Curia Variscorum is the neo-Latin name for court , as it was assumed that the main town or prince's seat of the Varisker was there. The name Curia Variscorum was not known in Roman times, it was not used by any of the classical writers. The name of the town of Hof is of medieval origin, the name of the original settlement before the town was founded was Rekkenitze . Therefore there is also the neo-Latin formation Curia Rekkenitze for the city of Hof or the form Curia Regnitz used in medieval documents . The name Variscia for the Vogtland is also of neo-Latin origin .

As early as 1889, Fritz Frech stated that the spelling should be more correctly varistic. He also represented this opinion and spelling in the following works (e.g. the Lethaea Geognostica ).

Since 1904, the Variscan spelling has also been used in the Handbook of Regional Geology . Also from 1904 is the first evidence of the Variscan spelling. This prompted Ernst Zimmermann in 1906 to write an article on the spelling of the words "Varistic" and "Rät" in the journal of the German Geological Society. He came to the conclusion that the "correct" spelling was Varist. However, none of the four spellings has finally established itself to this day. In German-language specialist publications (magazine articles and books) the spelling varis z isch is currently used the most.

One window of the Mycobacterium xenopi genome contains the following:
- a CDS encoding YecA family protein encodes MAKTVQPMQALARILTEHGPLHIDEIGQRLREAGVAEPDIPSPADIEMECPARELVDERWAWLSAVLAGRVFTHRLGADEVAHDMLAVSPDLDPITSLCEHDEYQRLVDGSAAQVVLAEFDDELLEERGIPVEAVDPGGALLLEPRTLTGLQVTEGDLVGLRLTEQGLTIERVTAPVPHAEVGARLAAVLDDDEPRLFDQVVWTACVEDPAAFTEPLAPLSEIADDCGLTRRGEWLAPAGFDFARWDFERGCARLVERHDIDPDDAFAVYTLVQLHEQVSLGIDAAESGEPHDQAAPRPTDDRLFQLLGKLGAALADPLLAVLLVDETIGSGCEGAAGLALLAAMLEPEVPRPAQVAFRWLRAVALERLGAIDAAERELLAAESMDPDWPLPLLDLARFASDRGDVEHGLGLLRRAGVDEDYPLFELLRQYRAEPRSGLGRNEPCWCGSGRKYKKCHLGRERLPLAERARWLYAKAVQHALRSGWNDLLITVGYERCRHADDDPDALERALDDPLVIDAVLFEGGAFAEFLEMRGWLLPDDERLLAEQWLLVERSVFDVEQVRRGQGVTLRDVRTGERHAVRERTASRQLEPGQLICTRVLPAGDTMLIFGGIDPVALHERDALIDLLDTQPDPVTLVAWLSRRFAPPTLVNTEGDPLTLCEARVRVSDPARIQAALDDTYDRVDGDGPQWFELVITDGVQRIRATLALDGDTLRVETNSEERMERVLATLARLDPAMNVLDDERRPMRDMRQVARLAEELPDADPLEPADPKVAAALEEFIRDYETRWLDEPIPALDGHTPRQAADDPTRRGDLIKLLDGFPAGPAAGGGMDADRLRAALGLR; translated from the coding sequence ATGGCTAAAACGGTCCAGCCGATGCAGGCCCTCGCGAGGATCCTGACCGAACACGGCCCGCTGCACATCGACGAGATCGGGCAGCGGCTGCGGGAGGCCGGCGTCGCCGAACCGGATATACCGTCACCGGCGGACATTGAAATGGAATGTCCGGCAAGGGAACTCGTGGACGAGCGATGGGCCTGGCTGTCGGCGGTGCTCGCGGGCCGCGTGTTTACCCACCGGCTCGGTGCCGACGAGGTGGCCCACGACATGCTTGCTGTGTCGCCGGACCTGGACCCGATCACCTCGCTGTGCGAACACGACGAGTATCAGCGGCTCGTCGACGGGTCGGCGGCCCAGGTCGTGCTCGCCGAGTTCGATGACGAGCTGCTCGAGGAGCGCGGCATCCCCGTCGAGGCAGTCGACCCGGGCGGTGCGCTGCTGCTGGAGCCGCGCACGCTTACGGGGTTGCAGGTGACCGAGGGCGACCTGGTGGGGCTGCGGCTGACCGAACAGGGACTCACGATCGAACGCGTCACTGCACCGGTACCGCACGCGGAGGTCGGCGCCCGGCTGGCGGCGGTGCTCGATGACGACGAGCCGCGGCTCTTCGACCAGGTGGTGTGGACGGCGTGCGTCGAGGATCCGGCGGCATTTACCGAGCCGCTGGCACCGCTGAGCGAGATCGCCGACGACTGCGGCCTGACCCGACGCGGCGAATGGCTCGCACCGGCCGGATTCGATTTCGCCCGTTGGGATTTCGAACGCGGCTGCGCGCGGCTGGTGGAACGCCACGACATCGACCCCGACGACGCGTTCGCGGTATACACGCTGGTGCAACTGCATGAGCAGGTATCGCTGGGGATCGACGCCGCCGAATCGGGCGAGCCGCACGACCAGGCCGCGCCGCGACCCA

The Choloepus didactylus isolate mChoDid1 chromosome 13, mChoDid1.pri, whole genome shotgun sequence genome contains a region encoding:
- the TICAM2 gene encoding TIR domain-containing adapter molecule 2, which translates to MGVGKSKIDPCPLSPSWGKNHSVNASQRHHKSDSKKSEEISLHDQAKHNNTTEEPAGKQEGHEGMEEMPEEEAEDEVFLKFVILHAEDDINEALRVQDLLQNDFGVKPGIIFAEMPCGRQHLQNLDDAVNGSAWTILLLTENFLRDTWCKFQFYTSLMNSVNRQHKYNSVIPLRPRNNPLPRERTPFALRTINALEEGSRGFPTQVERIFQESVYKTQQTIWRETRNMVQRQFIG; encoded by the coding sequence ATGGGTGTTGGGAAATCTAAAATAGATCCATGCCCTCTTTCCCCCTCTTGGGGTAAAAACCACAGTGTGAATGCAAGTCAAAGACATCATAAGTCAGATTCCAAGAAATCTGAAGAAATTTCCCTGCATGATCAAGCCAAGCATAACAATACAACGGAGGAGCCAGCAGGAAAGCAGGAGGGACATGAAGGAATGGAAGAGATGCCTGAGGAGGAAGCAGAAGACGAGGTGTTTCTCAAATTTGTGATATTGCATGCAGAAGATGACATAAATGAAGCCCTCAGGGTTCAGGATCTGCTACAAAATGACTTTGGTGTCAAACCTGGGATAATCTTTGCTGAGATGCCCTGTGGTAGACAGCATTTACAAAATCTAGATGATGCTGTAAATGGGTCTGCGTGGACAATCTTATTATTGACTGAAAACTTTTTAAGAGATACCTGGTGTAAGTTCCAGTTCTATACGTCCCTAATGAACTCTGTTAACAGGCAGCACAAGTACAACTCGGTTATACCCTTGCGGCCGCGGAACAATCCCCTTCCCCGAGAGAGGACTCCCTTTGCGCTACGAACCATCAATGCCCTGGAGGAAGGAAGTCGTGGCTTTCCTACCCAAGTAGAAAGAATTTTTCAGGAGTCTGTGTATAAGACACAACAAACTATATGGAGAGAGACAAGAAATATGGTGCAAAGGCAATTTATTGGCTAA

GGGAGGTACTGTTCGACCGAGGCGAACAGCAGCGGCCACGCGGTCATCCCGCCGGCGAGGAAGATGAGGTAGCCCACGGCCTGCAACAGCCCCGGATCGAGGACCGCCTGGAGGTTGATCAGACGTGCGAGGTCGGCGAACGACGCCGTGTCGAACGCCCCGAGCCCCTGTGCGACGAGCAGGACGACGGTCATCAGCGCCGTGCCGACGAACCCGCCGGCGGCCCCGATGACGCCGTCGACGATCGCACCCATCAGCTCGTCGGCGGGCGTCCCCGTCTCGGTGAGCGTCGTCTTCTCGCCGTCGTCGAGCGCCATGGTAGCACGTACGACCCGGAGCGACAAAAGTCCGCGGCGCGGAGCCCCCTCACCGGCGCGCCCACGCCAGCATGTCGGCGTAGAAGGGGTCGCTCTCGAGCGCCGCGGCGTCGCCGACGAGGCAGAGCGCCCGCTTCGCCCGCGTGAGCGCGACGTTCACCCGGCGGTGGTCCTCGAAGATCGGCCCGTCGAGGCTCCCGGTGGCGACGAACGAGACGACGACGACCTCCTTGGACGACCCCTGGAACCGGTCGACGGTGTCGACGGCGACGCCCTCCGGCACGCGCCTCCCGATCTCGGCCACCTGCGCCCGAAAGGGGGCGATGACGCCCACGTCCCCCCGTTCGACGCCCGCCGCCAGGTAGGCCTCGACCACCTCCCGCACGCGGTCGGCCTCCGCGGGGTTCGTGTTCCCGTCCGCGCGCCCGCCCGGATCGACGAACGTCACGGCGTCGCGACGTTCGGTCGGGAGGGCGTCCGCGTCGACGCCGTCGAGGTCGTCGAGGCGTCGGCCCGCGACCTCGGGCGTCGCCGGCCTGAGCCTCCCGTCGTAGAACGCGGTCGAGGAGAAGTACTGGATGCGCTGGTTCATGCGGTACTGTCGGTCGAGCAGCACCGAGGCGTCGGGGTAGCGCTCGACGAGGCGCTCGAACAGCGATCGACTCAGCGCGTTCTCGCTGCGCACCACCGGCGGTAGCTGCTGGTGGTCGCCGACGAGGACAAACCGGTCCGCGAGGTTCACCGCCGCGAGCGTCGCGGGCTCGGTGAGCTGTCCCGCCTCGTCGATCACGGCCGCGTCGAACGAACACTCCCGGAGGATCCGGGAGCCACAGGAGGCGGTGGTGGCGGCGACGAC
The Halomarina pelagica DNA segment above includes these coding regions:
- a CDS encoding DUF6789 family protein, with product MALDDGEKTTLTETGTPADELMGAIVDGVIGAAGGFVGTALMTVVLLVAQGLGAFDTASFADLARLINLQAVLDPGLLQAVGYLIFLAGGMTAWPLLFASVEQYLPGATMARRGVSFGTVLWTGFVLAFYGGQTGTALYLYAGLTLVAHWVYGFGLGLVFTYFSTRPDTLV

The structure of the European variscides, which is still almost unchanged today, was developed in 1927 by geology professor Franz Kossmat , who works in Leipzig .

Definition of terms

In English-speaking countries, the term hercynian is used in addition to variscan . In the German-speaking countries, the term Hercynian orogeny or Hercynian folding is less common because the term Hercynian is already occupied by the term derived from the longitudinal extent of the Harz for a general strike in Central Europe. The names Acadian Orogeny , Alleghenian Orogeny and Ouachita Orogeny are also used for the Devonian to Early Permian orogeny phases in the east and south-east of North America, for which a close to immediate connection with the Variscan Orogeny in Europe is assumed, but for either temporal or spatial one another There are distinct individual deformation events, whereby the assignment of Acadian orogenesis to Variscan orogenesis is controversial. In the Francophone area, the term Orogenèse Hercynienne is still used today, especially in connection with the geology of the Alps , based on the work of Marcel Bertrand and Émile Haug .